Keeping creative in a crisis

How do artists remain inspired after months of solitude?



Many of us ditched our amateur art projects early on in lockdown but keeping creative as a professional artist is a different reality. With galleries closed, studios inaccessible and commissions cancelled, creatives must now adapt their skillset to create work and remain inspired when the world is in isolation. To better understand how art is born out of solitude, I spoke to London-based artists, photographers and directors about their creative experiences in lockdown.

Video created, voiced and edited by Anaka Nair

Video created, voiced and edited by Anaka Nair


Ella Devi Dabysing 

Abstract practitioner from South London, Ella Devi Dabysing has created over 20 portraits in her ‘Isolation Selfie Series’. Through conversations with friends and family over the phone and social media, she created sound spaces that were far away from lockdown restraints. 

PICTURED: Isolation Selfie Series (Source: Ella Devi Dabysing)

Dictynna Hood 

London-based film director, Dictynna Hood was halfway through a writers retreat when lockdown started. She is currently redrafting her stage musical, ‘Dr Faustess’ and working on storyboards for her fantasy rom-com project ‘Over and Under’. Dictynna is unsure about health and safety in the film industry, and how actors and film crews will be able to maintain social distancing on set in the future. Nevertheless, the company director of Likely Story has kept creative by photographing her #CovidDuskWalks on Instagram.

PICTURED: Dr Faustess performed at The Cockpit Theatre, London (Source: Dictynna Hood)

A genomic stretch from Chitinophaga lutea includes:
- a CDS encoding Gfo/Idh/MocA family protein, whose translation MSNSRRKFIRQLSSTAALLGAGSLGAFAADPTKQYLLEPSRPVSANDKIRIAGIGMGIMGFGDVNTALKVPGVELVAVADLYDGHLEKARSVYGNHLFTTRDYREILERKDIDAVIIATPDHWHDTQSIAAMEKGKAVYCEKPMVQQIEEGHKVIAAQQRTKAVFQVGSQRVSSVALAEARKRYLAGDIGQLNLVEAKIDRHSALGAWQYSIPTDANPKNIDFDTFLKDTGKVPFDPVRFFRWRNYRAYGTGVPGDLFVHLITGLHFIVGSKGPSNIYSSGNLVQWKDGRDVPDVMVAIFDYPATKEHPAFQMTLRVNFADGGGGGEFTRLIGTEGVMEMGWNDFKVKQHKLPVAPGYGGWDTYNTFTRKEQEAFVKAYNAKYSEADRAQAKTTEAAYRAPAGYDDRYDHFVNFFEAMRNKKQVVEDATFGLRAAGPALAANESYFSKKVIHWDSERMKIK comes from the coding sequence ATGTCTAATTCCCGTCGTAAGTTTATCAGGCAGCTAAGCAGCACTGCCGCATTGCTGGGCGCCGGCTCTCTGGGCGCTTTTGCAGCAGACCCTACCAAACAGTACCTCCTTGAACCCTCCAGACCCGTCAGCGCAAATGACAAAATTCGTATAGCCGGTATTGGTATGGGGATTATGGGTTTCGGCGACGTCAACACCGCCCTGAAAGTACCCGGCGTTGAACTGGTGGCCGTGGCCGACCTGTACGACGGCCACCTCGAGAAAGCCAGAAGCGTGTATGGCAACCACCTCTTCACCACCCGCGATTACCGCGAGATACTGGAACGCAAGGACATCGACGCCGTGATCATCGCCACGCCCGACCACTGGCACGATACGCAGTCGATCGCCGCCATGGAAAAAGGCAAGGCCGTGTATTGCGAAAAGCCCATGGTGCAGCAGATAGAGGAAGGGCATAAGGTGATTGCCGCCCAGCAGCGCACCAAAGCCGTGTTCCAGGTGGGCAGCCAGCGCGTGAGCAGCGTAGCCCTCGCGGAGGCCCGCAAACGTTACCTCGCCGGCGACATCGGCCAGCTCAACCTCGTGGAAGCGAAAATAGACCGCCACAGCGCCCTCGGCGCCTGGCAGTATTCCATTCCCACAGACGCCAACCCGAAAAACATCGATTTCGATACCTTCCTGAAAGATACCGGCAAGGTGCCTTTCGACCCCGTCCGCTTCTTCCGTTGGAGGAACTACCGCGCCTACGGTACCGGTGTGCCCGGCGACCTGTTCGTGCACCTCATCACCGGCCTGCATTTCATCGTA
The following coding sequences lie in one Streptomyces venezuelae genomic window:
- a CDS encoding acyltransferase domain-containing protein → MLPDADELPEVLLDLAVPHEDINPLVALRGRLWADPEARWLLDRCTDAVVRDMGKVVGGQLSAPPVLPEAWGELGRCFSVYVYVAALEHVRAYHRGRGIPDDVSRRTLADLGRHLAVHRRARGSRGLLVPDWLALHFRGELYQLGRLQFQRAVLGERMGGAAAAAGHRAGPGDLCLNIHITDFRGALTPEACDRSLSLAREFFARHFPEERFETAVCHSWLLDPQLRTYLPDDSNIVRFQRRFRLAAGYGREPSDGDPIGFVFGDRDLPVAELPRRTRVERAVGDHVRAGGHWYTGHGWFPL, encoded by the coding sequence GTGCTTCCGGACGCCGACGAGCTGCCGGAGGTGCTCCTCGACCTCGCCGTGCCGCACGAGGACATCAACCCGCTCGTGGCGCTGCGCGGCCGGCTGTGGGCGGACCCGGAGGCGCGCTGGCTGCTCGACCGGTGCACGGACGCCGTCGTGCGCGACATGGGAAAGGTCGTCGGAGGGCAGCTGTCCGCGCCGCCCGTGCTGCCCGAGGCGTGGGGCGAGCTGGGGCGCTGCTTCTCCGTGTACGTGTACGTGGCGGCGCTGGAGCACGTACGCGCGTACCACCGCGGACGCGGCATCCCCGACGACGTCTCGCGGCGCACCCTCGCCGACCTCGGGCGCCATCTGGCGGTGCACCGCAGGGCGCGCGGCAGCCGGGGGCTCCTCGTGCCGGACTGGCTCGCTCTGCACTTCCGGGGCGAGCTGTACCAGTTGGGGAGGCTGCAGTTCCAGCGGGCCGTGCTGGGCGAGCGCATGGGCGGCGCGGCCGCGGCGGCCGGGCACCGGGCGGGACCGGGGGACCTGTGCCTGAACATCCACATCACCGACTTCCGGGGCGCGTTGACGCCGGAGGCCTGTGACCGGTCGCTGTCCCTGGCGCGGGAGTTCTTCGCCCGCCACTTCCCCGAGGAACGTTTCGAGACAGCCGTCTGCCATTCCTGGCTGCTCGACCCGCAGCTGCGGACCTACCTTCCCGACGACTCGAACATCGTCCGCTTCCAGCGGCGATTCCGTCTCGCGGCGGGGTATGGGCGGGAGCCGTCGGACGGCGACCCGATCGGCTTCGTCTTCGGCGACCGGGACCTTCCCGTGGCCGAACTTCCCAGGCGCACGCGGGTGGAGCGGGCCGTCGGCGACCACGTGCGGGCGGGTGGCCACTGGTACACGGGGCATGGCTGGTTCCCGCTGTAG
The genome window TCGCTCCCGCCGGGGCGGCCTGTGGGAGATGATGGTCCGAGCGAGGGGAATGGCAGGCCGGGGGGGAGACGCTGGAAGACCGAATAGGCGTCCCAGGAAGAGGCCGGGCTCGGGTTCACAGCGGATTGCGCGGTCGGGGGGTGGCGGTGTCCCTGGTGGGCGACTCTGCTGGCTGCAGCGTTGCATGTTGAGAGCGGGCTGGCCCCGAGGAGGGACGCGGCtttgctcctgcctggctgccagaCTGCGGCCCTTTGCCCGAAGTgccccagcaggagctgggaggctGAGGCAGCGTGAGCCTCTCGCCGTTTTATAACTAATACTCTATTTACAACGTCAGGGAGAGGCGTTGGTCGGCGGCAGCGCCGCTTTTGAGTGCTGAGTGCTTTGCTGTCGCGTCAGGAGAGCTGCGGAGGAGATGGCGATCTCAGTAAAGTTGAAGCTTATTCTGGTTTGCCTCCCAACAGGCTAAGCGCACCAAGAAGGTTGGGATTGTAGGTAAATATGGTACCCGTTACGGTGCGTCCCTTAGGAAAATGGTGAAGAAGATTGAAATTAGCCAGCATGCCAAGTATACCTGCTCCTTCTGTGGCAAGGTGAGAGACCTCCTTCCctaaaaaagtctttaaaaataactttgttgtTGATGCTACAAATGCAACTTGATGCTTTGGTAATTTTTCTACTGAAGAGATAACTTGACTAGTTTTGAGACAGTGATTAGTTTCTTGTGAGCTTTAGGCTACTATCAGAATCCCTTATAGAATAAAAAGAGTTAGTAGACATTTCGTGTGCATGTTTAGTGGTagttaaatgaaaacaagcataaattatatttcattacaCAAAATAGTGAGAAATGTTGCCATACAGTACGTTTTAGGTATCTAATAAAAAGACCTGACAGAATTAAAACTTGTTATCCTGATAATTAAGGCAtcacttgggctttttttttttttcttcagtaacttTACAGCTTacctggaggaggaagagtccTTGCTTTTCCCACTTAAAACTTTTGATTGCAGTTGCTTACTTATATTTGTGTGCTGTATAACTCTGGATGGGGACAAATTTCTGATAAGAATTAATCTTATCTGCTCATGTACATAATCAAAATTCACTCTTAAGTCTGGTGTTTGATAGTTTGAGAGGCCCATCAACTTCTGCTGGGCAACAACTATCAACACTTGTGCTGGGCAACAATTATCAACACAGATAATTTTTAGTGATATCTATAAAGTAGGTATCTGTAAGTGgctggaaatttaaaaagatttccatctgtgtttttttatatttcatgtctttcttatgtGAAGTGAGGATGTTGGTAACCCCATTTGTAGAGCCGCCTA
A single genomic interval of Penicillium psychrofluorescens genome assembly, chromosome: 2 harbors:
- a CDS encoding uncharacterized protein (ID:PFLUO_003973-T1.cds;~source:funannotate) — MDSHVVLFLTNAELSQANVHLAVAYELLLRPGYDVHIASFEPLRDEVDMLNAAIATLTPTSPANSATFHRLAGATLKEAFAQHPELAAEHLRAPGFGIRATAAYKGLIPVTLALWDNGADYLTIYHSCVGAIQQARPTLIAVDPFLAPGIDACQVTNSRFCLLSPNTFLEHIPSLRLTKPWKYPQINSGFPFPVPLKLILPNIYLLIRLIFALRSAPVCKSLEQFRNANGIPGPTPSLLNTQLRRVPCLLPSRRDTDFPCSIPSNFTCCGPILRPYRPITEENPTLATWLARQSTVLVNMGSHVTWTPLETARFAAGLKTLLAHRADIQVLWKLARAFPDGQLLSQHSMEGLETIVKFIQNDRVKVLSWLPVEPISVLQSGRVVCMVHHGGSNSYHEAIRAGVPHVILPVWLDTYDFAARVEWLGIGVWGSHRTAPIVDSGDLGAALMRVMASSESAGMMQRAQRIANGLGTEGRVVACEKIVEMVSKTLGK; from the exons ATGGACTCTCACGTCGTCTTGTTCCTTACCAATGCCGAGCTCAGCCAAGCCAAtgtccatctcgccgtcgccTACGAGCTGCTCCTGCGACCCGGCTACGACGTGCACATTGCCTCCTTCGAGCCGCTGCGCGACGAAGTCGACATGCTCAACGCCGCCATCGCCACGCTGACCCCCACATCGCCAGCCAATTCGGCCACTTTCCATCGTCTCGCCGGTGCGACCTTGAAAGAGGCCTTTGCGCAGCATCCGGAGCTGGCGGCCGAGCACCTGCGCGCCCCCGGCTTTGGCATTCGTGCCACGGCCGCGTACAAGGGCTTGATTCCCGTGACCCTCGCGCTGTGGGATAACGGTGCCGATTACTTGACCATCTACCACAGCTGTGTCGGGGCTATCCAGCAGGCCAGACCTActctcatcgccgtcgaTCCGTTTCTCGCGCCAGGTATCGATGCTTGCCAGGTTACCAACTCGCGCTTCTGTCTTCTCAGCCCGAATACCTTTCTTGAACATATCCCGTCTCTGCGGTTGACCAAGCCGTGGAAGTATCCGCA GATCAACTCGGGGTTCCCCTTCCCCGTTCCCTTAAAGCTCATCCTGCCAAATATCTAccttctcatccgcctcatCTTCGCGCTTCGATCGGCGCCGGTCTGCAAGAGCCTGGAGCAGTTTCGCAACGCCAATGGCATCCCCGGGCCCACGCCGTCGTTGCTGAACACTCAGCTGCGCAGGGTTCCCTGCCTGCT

Graeme Purdy 

International wildlife photographer Graeme Purdy had to cancel a trip to Siberia in April, where he hoped to photograph Amur Leopards. Instead, he embraced the opportunity to spend more time at his Putney home. As a specialist in close-encounter photography of the world’s most dangerous animals, he applied this approach to London's local wildlife and took 5000 images of foxes over a period of 40 days. The final piece called ‘Mr Fox Comes To Tea’ was photographed in his back garden.

PICTURED: Behind the Scenes - EIGHT FEET (Source: Graeme Purdy Photography)

Amanda Rodriguez 

Lockdown started only two weeks before Amanda Rodriguez was due to open her new tattoo shop, Three Kings Tattoo in Deptford, south-east London. Travel restrictions also prevented Amanda travelling between New York and London for work, and she has since filled her time with photography, drawing botanic artwork and creating a colouring book for adults and kids. 

PICTURED: NYC-born Three Kings Tattoo opens in Deptford (Source: Three Kings Tattoo - London)

Maya Campbell 

Brixton-based film photographer and second-year student, Maya Campbell was worried about the new costs of developing photos when her university closed during lockdown. Maya's usual method of experimental photography was now a process of vigorously pre-planning every roll of film. She adapted and created ‘Adding a Face’, a short poetry film inspired by her Nepali and Jamaican mixed heritage. 

PICTURED: Adding a Face (Source: Maya Campbell)

Susan Aldworth

After three of her exhibitions were cancelled, Susan Aldworth became preoccupied and found her creativity damped down by the news. Feeling incensed and increasingly political during the Black Lives Matter protests, the rising pandemic death toll and the treatment of NHS staff, Susan recently started a commissioned internet project called 'Value', to start a wider conversation about how society values people. 

PICTURED: Illuminating the Self exhibition in Hatton Gallery, Newcastle (Source: Twitter @CandoNcl)